It is fortuitous, I suppose, that I’ve been reading a newly published book about the relationship of faith and labor. The book is titled Unified We Are a Force: How Faith and Labor Can Overcome America’s Inequalities. One of the authors, Joerg Rieger is a theologian, and the other, Rosemarie Henkel-Rieger, is a labor organizer. According to the Riegers since we’re all laborers at least at some point in our lives, whether we’ve earned a wage or not, work and labor shape our lives. As the authors put it: “spending the bulk of our waking hours at work influences who we are as individuals and communities, shapes the images of our cultures and faiths, and defines us in more ways than we can count.”
This is so true. Think for a moment about meeting someone new. What questions do you ask to get to know them? Isn’t one of our first questions: “What do you do for a living?” If work and labor help define our lives, then, as the Riegers write just a few paragraphs later, “work is what allows people to use their abilities (as well as their disabilities!) in productive fashion for the common good, which increases the welfare of the community and of the planet as a whole” [Unified We Are a Force, pp. 16-17].
The authors also remind us that Scripture often speaks of God as one who works for a living. God is a craftsman, potter, garment-maker, gardener, farmer, shepherd, and tentmaker. Therefore, Judaism and Christianity don’t lack images that can help us value work and workers, “particularly the kinds of workers that are often discounted and belittled” (Unified, p. 117).
Not only does Scripture speak of God as a worker, but the Gospels remind us that Jesus himself was a laborer. We read in the Gospel of Mark that the people of Nazareth derided him because he was simply a carpenter, and therefore they weren’t inclined to listen to his spiritual wisdom (Mark 6:3). Yes, Jesus was, apparently, a common laborer, a construction worker, which means that like God he got his hands dirty!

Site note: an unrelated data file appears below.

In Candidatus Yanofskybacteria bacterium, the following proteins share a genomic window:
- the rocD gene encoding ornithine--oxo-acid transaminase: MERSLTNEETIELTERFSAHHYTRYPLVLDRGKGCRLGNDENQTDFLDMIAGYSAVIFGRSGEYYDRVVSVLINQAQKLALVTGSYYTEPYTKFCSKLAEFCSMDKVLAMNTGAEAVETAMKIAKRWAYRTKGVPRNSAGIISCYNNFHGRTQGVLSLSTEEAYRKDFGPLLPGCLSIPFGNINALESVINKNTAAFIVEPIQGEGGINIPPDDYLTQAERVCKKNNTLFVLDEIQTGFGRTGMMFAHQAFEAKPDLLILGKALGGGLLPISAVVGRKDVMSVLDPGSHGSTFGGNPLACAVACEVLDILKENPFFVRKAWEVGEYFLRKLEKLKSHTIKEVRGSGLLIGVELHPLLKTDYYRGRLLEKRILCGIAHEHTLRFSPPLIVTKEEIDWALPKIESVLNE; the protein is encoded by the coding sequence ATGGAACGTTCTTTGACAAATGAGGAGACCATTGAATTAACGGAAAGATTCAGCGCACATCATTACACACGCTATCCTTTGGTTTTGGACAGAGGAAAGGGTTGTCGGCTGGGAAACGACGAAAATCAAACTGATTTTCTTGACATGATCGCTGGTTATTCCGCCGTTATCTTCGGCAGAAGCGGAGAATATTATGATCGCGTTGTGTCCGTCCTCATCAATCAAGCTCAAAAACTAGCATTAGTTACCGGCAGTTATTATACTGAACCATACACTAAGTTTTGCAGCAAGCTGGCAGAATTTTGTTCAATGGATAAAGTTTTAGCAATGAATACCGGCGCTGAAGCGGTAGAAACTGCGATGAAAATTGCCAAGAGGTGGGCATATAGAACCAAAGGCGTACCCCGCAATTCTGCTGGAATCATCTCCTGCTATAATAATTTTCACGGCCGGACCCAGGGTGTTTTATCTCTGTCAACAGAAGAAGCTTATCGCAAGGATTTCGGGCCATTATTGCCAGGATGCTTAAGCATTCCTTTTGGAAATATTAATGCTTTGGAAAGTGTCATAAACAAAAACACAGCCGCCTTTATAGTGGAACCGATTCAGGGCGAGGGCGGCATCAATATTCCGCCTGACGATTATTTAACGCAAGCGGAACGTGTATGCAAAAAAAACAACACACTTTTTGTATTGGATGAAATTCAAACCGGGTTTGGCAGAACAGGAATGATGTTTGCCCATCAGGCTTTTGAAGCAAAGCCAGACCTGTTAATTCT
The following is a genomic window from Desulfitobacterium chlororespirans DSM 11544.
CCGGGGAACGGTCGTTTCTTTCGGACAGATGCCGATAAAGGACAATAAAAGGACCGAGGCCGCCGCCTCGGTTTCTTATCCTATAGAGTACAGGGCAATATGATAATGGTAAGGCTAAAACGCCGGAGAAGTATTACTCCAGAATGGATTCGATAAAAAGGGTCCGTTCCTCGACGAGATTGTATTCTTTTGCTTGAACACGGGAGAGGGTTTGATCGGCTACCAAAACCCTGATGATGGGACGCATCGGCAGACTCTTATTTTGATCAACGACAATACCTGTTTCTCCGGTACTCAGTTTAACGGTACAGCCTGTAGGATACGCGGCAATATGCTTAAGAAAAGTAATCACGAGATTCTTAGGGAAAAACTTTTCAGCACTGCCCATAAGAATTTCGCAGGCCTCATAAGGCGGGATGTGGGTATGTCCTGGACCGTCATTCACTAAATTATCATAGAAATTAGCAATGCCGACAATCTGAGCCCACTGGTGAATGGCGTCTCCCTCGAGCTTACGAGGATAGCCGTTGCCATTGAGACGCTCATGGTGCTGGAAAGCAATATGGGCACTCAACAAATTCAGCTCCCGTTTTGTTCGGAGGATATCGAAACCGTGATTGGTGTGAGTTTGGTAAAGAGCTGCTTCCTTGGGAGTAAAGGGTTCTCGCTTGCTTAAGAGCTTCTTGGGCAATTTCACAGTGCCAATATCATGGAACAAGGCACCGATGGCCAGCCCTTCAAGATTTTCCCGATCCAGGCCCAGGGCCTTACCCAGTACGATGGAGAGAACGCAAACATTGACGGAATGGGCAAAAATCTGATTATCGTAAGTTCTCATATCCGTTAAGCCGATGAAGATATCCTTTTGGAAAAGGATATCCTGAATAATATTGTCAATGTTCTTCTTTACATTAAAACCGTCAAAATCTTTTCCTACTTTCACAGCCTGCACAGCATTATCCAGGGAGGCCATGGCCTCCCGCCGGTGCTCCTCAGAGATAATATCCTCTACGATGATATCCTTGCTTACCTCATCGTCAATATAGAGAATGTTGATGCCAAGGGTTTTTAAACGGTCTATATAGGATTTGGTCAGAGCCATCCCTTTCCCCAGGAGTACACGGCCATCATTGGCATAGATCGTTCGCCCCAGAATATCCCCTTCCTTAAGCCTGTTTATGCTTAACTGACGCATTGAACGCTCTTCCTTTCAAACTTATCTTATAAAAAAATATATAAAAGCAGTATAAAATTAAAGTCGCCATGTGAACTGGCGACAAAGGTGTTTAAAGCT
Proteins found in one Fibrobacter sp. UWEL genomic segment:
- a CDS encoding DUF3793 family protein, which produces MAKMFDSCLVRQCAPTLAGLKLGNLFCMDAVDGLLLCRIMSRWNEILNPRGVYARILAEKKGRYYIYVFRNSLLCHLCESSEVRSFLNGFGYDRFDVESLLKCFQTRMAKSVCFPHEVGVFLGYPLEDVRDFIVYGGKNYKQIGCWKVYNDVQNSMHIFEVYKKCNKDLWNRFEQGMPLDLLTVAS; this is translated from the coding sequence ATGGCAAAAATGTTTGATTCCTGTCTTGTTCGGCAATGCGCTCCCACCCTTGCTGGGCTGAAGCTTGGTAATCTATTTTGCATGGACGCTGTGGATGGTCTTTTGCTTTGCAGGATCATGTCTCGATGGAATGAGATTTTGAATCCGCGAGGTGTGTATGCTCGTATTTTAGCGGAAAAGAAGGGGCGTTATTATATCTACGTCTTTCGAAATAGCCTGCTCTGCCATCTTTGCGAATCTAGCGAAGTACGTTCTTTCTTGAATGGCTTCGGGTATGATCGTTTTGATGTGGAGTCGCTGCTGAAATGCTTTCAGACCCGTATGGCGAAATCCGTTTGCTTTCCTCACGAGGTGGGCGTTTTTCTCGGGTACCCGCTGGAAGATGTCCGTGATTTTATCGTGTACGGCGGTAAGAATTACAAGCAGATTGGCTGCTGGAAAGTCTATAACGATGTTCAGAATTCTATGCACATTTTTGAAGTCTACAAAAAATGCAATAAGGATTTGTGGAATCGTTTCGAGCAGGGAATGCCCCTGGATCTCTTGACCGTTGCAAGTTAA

Although I have what many call a white-collar job, which doesn’t require me to get my hands too dirty, as I was thinking about God’s dirty hands, I thought about going down to Detroit and working with Rippling Hope. If you’ve worked with me, you know I tend to get my hands dirty. It might be paint or it might be simple dirt, but I get it on myself. So I might as well wear it as a reminder that I am “fearfully and wonderfully made” in the image of the God with dirty hands!
There is no better metaphor for this reality than the message of Genesis 2. In the second creation story, God takes some dirt and fashions the first human being from that dirt. Yes, we are the product of God’s decision to get dirty with work. Therefore, as the people of God, let us celebrate this work of God by standing in solidarity with all who labor.
In the words of the hymn “Those Who Love and Those Who Labour,” let us pray:
Those who love and those who labour, follow in the way of Christ;
Thus the first disciples found him, thus the gift of love sufficed.
Jesus says to those who seek him, I will never pass you by;
Raise the stone and you shall find me; cleave the wood, and there am I.
In a moment we will honor all who labor, by sharing in a litany that allow us to stand in solidarity with all those who, like Jesus, are counted among those who labor.
Dr. Robert D. Cornwall, Pastor
Central Woodward Christian Church (Disciples of Christ)
September 4, 2016